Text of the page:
by Susan Zehnder, Education Director
Everyone who has been to the museum has a favorite artifact or document that they remember long after they’ve visited. One of my personal favorites is not currently on display, but it's something I often share with groups. It is a connected series of iron links that make up an unassuming Victorian pot scrubber. Because it's function is not immediately obvious, it can spark people's curiosity to look a little longer and look a little closer in order to discover more.
The object was used during the early 20th century to scrub pots clean, and I use it to prompt questions like these: Who used it? How did they use it? Why was it used? What was the user’s position in society? What limitations did the user have or not have when using it? Each question has the potential to reveal new information. The stories behind the answers can help us understand history in new ways.
A new resource is now available to help visitors connect with our museum objects and the stories behind them. Inspired by a comment from our office manager, Samantha Sallade, and a suggestion from our archivist Rachel Dworkin, our curator, Monica Groth, recently created the first of what will be many self-guided tours available for free at our front desk. These tours take you through the galleries on a scavenger hunt to discover new connections to the artifacts and documents on display.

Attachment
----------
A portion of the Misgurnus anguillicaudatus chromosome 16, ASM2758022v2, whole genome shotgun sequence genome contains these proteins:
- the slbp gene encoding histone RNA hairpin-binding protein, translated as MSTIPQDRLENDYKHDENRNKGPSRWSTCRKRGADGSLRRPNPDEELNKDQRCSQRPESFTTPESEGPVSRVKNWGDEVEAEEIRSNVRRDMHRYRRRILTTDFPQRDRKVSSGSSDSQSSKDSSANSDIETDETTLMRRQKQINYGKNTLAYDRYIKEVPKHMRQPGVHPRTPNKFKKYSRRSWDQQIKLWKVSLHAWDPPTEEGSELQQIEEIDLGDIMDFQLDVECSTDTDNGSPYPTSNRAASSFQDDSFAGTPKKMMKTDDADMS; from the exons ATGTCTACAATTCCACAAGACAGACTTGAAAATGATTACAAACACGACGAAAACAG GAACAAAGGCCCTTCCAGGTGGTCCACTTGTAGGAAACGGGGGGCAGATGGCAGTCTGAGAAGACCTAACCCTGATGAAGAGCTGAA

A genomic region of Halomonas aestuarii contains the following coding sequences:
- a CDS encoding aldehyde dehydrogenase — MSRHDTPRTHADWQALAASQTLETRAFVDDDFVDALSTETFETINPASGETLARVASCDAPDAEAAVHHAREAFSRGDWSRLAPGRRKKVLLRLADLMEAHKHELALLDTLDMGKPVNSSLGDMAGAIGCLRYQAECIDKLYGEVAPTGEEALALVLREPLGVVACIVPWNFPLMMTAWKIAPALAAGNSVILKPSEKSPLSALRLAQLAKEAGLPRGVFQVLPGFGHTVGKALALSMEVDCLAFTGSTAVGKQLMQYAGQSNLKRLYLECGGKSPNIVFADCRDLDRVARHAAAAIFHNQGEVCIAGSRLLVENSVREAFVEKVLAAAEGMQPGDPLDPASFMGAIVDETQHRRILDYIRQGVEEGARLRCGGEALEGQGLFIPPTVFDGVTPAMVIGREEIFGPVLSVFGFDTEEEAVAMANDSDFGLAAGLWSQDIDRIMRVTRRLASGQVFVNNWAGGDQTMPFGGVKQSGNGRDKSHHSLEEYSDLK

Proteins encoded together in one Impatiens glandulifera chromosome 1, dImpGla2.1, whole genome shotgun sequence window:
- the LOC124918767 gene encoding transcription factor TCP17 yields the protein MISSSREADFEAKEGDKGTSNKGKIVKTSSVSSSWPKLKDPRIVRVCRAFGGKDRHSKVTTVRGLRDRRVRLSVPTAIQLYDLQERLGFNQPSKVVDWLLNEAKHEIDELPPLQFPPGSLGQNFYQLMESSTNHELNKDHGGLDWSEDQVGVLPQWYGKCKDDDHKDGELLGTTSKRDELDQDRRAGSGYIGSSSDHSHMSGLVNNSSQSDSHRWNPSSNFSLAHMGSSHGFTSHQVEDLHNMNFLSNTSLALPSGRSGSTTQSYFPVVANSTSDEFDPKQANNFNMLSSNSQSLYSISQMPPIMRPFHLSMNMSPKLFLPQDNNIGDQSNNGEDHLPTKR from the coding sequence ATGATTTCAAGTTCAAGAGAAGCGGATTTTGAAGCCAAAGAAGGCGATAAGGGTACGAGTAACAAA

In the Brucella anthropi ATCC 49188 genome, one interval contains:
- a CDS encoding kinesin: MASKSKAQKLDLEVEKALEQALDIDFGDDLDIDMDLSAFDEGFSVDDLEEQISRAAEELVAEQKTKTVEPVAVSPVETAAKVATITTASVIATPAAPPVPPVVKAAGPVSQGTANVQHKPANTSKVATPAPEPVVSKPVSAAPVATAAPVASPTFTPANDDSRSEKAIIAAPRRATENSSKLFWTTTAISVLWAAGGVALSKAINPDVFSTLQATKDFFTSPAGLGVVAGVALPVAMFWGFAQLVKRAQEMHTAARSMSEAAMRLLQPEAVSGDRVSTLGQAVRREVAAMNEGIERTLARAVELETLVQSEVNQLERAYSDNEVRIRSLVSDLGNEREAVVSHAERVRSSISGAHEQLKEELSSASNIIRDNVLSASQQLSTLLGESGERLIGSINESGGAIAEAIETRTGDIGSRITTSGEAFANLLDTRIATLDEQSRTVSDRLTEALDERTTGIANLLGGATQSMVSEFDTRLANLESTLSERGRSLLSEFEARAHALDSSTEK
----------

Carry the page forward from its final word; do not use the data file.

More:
This is one way to check assumptions and appreciate the object for what it is while we consider its place in history. Of course many of our exhibits change throughout the year, and not everything we have is on view at all times. We have thousands of artifacts and documents in the collection that are available for research, but are not on display due to their condition, conservation concerns, or the fact that we simply do not have space for everything. It doesn’t mean that we value the items any less.
We share stories of Chemung County events, people, and places through our exhibits and frequently add to and update them in order to tell these stories more completely based on what we verify. Sometimes visitors share information and sometimes we uncover new information that helps us reframe those stories. Our volunteers working on HistoryForge have put in many hours collecting and entering data to tell more complete stories of Chemung County’s past. They meet twice monthly, and if you'd like to get involved, contact coordinator Andrea Renshaw at HistoryForge@ChemungValleyMuseum.org for more information.
Self-guided tours that are currently available are "Black Stories of Chemung County" and "Women's Lives in Chemung County." We plan to update these pamphlets periodically and to create more based on different topics, as we work to keep our collections fresh, relevant, and inclusive of the history of Chemung County residents.
|Jenny Dunmeyer (center) wearing her WADC uniform|
The WADC admitted women of every race and background except Japanese. What privileges did they have that Japanese women did not? As a Black woman, Jenny was included in this group during the war, but what were her experiences post-war? You can read more about her life in a previous blog on the Reid family, You can also view Jenny's story from another point of view since she is also included in the self-guided tour "Black Stories of Chemung County."
If you have a suggestion for a tour, mention it to our receptionists or write to me directly at Educator@ChemungValleyMuseum.org. And the next time you’re in the museum, pick up one of our self-guided tours for yourself. It’s a chance to see Chemung County history through different lenses, and the museum through fresh eyes.